[Milton-L] Early Modern Education and Milton

Jameela Lares jameela.lares at usm.edu
Thu Sep 17 12:42:08 EDT 2015

There is also Donald Leman Clark’s John Milton at St. Paul’s School as well. There has, of course, been more recent work on education in the period as well as studies by Miltonists.  I cite some of the older ones in my Milton in the Preaching Arts (2001)—this isn’t a plug as much as my not really having any time to chase down references. See also Linda C. Mitchell, Grammar Wars.

Is Tim Raylor on this list?  He is doing Of Education for the Oxford Milton, but I am sure that he has some other stuff out.

I’ve also got a piece on Milton and the trivium coming out in festschrift for Gordon Campbell.  He has written on both the logic and the grammar.

Too little time, too many suggestions. . . .

Jameela Lares, Ph.D.
Professor of English
University of Southern Mississippi
118 College Drive, #5037
Hattiesburg, MS  39406-0001

From: milton-l-bounces at lists.richmond.edu [mailto:milton-l-bounces at lists.richmond.edu] On Behalf Of Benjamin Moran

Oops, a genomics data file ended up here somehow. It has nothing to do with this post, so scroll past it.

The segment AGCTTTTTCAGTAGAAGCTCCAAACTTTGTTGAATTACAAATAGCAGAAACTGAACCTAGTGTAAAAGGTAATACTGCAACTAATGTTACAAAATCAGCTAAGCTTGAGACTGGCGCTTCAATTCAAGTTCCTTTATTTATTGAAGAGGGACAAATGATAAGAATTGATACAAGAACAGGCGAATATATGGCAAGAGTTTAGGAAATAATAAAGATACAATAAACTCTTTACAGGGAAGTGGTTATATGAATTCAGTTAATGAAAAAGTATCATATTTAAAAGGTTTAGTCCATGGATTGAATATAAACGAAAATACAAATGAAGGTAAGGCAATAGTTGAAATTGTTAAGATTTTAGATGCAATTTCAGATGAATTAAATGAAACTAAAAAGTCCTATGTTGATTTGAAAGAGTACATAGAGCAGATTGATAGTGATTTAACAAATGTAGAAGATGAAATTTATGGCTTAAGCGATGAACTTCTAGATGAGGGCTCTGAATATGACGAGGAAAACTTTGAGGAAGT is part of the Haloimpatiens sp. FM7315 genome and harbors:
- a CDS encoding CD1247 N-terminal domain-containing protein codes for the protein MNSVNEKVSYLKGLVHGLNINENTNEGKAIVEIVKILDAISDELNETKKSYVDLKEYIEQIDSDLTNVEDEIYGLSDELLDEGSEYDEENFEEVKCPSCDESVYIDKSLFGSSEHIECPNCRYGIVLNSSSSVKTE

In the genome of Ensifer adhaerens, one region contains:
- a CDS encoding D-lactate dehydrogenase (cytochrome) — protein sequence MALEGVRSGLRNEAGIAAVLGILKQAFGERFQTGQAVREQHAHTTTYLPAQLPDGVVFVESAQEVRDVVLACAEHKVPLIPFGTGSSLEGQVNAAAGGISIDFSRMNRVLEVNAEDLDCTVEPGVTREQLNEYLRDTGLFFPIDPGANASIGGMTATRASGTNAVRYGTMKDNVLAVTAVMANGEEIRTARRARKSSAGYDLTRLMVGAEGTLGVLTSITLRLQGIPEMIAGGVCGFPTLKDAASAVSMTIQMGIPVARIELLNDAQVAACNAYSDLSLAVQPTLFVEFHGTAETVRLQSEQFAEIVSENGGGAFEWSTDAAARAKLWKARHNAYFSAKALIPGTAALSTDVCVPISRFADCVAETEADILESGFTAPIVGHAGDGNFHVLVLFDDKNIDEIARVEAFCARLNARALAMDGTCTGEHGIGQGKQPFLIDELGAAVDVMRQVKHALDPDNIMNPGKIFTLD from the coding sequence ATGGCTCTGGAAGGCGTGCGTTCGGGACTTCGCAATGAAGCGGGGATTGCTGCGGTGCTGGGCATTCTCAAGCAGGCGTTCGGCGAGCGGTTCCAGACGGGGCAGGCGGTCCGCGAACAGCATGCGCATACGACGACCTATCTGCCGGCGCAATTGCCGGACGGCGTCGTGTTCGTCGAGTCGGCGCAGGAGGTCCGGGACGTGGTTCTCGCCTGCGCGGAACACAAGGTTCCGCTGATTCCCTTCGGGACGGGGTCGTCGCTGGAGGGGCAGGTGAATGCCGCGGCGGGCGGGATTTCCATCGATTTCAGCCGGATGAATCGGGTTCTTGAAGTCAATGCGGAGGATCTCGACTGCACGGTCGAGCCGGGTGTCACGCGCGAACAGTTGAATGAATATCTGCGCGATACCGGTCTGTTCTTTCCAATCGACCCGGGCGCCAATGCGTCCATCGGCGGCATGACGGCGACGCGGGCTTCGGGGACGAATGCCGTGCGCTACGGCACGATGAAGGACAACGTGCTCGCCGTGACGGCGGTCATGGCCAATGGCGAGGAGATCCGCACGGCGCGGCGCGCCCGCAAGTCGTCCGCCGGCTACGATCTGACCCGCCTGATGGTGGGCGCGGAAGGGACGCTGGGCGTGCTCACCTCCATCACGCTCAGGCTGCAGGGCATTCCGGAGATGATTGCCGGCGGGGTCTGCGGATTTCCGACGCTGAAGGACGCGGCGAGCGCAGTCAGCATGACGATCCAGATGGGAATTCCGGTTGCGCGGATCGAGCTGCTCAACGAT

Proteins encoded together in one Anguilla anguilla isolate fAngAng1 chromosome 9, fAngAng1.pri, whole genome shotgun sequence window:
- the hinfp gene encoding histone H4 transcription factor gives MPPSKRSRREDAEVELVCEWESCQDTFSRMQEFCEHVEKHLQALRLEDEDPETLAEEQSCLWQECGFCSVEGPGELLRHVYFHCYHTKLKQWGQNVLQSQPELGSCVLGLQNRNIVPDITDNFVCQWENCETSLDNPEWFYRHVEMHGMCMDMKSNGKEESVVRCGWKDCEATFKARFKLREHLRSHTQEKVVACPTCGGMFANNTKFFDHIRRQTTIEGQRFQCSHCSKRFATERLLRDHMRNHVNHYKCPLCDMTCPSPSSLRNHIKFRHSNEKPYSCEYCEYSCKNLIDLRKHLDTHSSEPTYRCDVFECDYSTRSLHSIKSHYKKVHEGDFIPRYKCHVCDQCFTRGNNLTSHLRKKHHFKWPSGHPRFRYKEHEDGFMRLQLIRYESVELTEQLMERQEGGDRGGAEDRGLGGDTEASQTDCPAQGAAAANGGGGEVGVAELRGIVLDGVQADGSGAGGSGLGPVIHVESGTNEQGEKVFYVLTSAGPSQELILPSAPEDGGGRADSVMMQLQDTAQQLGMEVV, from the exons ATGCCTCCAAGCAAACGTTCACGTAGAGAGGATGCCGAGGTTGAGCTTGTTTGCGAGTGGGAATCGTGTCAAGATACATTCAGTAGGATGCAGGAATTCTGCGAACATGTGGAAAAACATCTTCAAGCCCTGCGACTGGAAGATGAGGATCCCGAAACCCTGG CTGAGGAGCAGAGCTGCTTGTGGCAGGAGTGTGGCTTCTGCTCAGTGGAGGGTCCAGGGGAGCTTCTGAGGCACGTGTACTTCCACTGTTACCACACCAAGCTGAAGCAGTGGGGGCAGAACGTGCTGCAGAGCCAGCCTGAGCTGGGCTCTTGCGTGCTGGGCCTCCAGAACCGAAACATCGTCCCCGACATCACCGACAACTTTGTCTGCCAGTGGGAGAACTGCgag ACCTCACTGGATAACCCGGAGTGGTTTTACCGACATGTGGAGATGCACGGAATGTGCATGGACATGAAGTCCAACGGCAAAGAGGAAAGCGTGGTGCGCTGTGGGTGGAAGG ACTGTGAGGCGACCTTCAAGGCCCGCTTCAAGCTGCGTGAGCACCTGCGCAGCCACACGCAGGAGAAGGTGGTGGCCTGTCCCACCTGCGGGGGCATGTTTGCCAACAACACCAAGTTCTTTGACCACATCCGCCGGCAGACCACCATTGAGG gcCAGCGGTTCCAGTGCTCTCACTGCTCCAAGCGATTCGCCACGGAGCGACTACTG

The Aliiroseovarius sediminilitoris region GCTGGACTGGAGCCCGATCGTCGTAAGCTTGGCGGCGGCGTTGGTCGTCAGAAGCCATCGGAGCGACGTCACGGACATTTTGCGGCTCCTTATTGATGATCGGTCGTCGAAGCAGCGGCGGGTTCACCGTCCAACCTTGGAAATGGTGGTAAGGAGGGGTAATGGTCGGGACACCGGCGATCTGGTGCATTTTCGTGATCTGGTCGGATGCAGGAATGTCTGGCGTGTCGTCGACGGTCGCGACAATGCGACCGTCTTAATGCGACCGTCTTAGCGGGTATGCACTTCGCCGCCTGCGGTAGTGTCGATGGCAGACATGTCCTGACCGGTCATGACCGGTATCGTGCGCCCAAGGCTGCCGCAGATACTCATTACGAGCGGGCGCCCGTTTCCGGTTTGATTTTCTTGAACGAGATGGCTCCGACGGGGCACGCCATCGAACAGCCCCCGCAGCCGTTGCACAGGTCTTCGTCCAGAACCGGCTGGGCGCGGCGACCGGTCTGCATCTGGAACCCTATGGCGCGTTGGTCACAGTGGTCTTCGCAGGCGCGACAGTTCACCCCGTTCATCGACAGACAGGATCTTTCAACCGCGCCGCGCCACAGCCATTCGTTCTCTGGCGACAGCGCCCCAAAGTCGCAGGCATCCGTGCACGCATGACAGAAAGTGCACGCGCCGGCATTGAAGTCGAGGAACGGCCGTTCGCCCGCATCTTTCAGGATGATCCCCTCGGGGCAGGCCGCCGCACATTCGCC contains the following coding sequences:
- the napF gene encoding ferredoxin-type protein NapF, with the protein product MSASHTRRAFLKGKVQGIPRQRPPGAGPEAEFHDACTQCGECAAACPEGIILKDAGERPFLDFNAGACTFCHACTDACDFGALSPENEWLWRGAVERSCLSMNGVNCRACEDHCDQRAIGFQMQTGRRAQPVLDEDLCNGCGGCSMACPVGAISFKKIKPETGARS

Sent: Thursday, September 17, 2015 10:15 AM
To: John Milton Discussion List <milton-l at lists.richmond.edu>
Subject: Re: [Milton-L] Early Modern Education and Milton

Harris Fletcher's two-volume The Intellectual Development of John Milton is a great place to start if you haven't looked into it already. It will give you a broad overview of educational practices. The book's appendices also contain some primary texts that, to my knowledge, haven't been reprinted since.

Ben Moran

On Thu, Sep 17, 2015 at 10:55 AM, Norman, James A. <James.Norman at bridgew.edu<mailto:James.Norman at bridgew.edu>> wrote:

I'm hoping to get some suggestions for books or articles on Early Modern education approaches, pedagogy, application, practice, etc.  Particularly with respect to Milton--for instance, if anyone has written critically about Milton's stance towards the system of his day--but of course, I would be thankful for a wide variety of source materials: primary or secondary.  Anything that will shed light upon the curriculum, pedagogical approaches, daily lessons, and even critical views of early modern approaches would be very much appreciated.

Thanks in advance,


James A. Norman
Dept. of English
Bridgewater State University
Bridgewater, MA 02325
james.norman at bridgew.edu<mailto:james.norman at bridgew.edu>
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Ben Moran
The Hudson Strode Program in Renaissance Studies
Department of English
University of Alabama
Tuscaloosa, AL 35487-0244
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